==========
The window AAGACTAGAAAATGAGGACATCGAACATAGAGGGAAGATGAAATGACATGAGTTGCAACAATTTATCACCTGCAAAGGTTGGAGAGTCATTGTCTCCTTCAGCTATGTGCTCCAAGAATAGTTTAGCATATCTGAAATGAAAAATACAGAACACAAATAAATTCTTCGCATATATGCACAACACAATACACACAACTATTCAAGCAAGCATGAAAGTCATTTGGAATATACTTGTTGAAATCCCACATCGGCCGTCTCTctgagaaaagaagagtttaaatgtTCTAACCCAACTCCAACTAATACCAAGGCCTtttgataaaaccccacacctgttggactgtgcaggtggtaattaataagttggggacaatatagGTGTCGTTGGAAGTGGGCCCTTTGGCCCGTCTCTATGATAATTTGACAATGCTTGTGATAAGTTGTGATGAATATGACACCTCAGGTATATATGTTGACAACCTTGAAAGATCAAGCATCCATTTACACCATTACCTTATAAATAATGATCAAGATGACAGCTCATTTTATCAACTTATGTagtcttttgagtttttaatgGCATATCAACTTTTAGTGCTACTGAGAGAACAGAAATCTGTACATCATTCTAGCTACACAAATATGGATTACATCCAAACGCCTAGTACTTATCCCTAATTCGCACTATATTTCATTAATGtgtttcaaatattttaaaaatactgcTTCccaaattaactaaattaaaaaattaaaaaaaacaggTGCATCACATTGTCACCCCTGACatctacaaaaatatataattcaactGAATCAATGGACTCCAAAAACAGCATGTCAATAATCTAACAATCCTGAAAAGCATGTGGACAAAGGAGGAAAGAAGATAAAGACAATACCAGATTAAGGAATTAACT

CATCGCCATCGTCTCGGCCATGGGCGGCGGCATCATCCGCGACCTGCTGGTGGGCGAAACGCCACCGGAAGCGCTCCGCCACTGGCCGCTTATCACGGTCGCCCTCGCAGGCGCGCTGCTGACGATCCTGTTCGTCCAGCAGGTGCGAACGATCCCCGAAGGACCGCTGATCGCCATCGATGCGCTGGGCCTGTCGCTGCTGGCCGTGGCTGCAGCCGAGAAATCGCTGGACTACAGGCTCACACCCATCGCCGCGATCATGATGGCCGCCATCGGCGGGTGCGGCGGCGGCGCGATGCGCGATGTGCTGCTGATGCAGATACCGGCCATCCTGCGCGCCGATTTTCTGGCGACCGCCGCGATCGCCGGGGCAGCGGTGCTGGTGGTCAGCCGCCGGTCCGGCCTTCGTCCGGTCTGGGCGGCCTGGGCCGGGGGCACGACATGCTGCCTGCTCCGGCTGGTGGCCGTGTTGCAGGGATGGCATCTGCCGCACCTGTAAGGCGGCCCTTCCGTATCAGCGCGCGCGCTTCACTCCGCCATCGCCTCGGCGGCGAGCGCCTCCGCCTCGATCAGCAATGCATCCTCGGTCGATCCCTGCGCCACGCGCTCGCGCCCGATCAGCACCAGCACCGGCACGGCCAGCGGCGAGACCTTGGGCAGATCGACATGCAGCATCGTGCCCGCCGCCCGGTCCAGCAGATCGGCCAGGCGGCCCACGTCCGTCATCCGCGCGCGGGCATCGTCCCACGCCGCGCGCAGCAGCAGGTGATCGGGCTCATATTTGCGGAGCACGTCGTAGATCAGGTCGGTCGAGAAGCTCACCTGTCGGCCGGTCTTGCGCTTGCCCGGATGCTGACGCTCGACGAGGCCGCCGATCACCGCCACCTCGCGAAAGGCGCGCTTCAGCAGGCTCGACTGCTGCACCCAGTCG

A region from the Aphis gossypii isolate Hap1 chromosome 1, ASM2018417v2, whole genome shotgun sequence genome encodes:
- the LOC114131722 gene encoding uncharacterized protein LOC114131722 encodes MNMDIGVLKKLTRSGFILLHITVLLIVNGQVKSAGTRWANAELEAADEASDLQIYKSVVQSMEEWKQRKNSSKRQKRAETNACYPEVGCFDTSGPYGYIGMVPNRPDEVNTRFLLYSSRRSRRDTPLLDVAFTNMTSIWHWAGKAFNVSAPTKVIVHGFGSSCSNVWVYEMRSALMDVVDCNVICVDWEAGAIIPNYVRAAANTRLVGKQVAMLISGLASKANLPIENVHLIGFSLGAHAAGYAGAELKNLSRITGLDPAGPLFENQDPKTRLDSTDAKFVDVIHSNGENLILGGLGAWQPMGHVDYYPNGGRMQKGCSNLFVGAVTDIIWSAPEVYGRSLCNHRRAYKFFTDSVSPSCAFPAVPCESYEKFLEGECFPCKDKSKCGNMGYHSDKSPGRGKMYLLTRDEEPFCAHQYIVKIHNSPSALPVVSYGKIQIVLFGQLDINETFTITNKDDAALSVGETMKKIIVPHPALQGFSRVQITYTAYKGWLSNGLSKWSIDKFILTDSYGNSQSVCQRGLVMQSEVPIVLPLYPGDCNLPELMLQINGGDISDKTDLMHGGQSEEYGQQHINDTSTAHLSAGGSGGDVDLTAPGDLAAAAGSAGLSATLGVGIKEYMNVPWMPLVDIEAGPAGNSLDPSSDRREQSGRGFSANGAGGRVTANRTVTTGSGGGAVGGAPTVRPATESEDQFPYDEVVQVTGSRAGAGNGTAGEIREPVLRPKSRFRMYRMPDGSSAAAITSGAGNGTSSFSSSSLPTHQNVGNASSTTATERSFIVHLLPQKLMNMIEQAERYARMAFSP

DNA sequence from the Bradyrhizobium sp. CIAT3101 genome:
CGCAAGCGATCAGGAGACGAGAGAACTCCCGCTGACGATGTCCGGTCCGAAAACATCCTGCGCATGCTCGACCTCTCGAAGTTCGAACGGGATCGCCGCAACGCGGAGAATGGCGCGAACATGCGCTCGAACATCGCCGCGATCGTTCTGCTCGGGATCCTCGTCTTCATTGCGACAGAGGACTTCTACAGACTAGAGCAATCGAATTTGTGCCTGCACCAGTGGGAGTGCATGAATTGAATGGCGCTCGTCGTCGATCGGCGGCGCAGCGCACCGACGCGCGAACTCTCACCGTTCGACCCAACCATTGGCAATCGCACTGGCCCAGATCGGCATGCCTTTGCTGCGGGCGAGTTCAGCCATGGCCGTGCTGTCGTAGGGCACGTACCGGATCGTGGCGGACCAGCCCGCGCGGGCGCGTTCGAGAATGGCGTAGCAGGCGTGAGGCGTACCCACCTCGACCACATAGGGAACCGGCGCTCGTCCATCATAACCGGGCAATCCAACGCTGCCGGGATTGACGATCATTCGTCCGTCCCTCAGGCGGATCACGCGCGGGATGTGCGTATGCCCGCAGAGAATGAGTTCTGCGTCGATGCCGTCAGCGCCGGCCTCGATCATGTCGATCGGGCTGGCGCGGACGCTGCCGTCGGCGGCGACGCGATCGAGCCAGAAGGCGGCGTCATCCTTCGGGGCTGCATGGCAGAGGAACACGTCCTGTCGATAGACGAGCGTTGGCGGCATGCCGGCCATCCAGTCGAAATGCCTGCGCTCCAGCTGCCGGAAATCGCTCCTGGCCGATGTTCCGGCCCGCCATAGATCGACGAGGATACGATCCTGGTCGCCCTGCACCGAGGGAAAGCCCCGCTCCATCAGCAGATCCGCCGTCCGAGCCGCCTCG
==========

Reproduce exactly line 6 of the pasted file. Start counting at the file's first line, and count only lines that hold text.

CGCAAGCGATCAGGAGACGAGAGAACTCCCGCTGACGATGTCCGGTCCGAAAACATCCTGCGCATGCTCGACCTCTCGAAGTTCGAACGGGATCGCCGCAACGCGGAGAATGGCGCGAACATGCGCTCGAACATCGCCGCGATCGTTCTGCTCGGGATCCTCGTCTTCATTGCGACAGAGGACTTCTACAGACTAGAGCAATCGAATTTGTGCCTGCACCAGTGGGAGTGCATGAATTGAATGGCGCTCGTCGTCGATCGGCGGCGCAGCGCACCGACGCGCGAACTCTCACCGTTCGACCCAACCATTGGCAATCGCACTGGCCCAGATCGGCATGCCTTTGCTGCGGGCGAGTTCAGCCATGGCCGTGCTGTCGTAGGGCACGTACCGGATCGTGGCGGACCAGCCCGCGCGGGCGCGTTCGAGAATGGCGTAGCAGGCGTGAGGCGTACCCACCTCGACCACATAGGGAACCGGCGCTCGTCCATCATAACCGGGCAATCCAACGCTGCCGGGATTGACGATCATTCGTCCGTCCCTCAGGCGGATCACGCGCGGGATGTGCGTATGCCCGCAGAGAATGAGTTCTGCGTCGATGCCGTCAGCGCCGGCCTCGATCATGTCGATCGGGCTGGCGCGGACGCTGCCGTCGGCGGCGACGCGATCGAGCCAGAAGGCGGCGTCATCCTTCGGGGCTGCATGGCAGAGGAACACGTCCTGTCGATAGACGAGCGTTGGCGGCATGCCGGCCATCCAGTCGAAATGCCTGCGCTCCAGCTGCCGGAAATCGCTCCTGGCCGATGTTCCGGCCCGCCATAGATCGACGAGGATACGATCCTGGTCGCCCTGCACCGAGGGAAAGCCCCGCTCCATCAGCAGATCCGCCGTCCGAGCCGCCTCG